You can increase your level of confidence by using message + ack and
being able to resend a message and receive a duplicate ack. That get's you
close to a 100% but not quite there, but it means that in most cases the
efficient solution (using asynchronous messaging) would work, and so
presents a viable option.

    In my opinion it is sufficient for a low level protocol to give you that
level of reliability. And that capability is generic enough that we would
want to address it at the protocol level in a consistent manner, so we
reduce at least one level of complexity for the service developer. It is
also supported by a variety of transport protocols and mediums.

    This still doesn't mean you can get two distributed services to
propertly communicate with each other in all cases. A problem arises if
either the message was not received (and is not processed), a message was
received but no ack recevied (and is processed) or a message was received
and an ack was received but the message is still not processed.

    That problem is not unique to asynchronous messaging, in fact it also
presents itself when synchronous messaging is used. With synchronous
messaging you have 100% confidence that a message was received, but no
confidence that it will be processed. Furthermore, you may fail before you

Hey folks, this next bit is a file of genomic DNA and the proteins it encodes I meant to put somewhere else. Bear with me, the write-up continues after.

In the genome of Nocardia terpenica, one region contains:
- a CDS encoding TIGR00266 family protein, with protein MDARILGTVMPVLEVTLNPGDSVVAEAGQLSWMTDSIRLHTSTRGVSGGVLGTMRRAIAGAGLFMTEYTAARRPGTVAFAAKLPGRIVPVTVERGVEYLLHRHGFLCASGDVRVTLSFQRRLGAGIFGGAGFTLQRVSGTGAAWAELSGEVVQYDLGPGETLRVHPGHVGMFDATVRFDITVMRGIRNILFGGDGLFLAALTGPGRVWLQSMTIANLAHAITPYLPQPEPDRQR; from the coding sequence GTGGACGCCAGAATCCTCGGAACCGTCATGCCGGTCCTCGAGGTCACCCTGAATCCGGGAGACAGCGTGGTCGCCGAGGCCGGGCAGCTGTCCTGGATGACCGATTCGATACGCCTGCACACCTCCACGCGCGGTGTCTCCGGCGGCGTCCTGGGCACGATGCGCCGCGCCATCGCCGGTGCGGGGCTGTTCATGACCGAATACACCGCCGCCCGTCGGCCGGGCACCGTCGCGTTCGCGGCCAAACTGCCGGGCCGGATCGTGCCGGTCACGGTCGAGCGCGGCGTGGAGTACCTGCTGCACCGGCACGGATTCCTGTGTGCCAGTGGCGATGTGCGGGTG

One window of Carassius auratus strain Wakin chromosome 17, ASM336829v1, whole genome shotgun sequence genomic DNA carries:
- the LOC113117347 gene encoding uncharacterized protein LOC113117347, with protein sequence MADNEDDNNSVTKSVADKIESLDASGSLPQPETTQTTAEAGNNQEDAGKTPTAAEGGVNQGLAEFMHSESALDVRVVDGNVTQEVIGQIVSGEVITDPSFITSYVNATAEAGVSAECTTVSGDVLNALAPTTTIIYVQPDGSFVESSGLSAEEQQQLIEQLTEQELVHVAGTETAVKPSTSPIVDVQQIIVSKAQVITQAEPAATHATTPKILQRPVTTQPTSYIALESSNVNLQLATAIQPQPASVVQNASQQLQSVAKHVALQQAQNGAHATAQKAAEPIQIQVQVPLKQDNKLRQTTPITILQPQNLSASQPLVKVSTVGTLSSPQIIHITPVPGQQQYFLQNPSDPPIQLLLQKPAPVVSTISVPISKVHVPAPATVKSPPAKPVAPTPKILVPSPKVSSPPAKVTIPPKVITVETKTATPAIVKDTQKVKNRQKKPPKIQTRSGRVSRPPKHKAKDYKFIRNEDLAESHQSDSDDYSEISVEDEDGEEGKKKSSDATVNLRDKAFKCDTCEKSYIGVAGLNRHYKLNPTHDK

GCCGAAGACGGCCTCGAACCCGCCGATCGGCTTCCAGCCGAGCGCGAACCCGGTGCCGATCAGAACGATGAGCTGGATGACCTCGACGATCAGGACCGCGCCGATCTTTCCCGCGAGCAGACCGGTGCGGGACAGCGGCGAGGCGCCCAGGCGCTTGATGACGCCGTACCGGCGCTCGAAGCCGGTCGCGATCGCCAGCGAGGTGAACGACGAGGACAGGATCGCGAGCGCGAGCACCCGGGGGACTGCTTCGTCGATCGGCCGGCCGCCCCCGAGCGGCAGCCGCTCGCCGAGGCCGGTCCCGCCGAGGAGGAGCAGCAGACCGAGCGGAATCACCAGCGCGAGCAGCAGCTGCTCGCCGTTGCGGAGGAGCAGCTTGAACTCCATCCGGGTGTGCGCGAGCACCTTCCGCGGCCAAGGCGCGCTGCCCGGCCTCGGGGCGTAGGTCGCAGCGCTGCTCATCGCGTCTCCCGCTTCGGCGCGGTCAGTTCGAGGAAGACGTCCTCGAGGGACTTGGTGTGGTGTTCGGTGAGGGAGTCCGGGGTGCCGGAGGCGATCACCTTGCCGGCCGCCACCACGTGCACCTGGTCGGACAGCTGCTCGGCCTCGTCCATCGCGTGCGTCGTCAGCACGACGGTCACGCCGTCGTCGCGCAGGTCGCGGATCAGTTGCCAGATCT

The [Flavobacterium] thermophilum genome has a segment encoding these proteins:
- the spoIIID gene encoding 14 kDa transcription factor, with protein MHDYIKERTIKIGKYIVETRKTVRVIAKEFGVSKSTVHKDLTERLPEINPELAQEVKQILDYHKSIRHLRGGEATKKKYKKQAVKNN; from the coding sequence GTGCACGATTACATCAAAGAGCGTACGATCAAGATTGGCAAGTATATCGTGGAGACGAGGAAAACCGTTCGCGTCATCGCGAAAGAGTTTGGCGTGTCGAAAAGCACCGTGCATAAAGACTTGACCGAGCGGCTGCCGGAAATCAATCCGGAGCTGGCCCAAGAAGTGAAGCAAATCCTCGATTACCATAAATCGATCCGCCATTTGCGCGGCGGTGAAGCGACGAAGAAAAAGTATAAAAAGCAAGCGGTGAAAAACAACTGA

are able to persist that information, in which case your confidence is lost.

    If you do not depend on the result of the message being processed than
you would simply regard each message that is sent as being potentially
processed. You use the ack/resend mechanism as a way to increase the
probability that the message indeed reaches its destination, so a majority
of your messages will be received and.

    I argue that using ack/resend you could reach the same level of
confidence that the message will be processed as if you were using a
synchronous protocol, but could do so more efficiently.

    If you do depend on the message being processes, then you are in a
different class of problem, and simply having a reliable protocol is not
sufficient since it does not address the possibility that the message was
received, acked but not processed. It in fact presents the same problem that
would arise when synchronous protocols are used.

    This is best solved at a higher layer. There are two possible solutions,
both of which are based on the need to reach a concensus between two
systems. One solution is based on a two-phase commit protocol, which could
be extended to use asynchronous patterns. A more efficient solution in terms
of message passing would be to use state transitions that coordinate through
the exchange of well defined messages. This could be modeled using a
choreography language.

    Since this is outside the scope of this discussion I will not go into
details, but if anyone is interested I would recommend looking at protocols
for handling failures in distributed systems (in particular Paxos). In my
understanding these protocols are applicable for modeling at the
choreography language and are more efficient than using transactional
protocols and two-phase commit.

    My only point here was to highlight that a solution involving ack/resend
is sufficient to give you the same level of confidence that a message would
be processed as if you were using a synchronous operation, and that
solutions for achieving 100% confidence are required whether you are using
asynchronous or synchronous messaging.

    This is in support of Roger's recommendation for adding ack support to

Received on Friday, 13 December 2002 23:04:42 UTC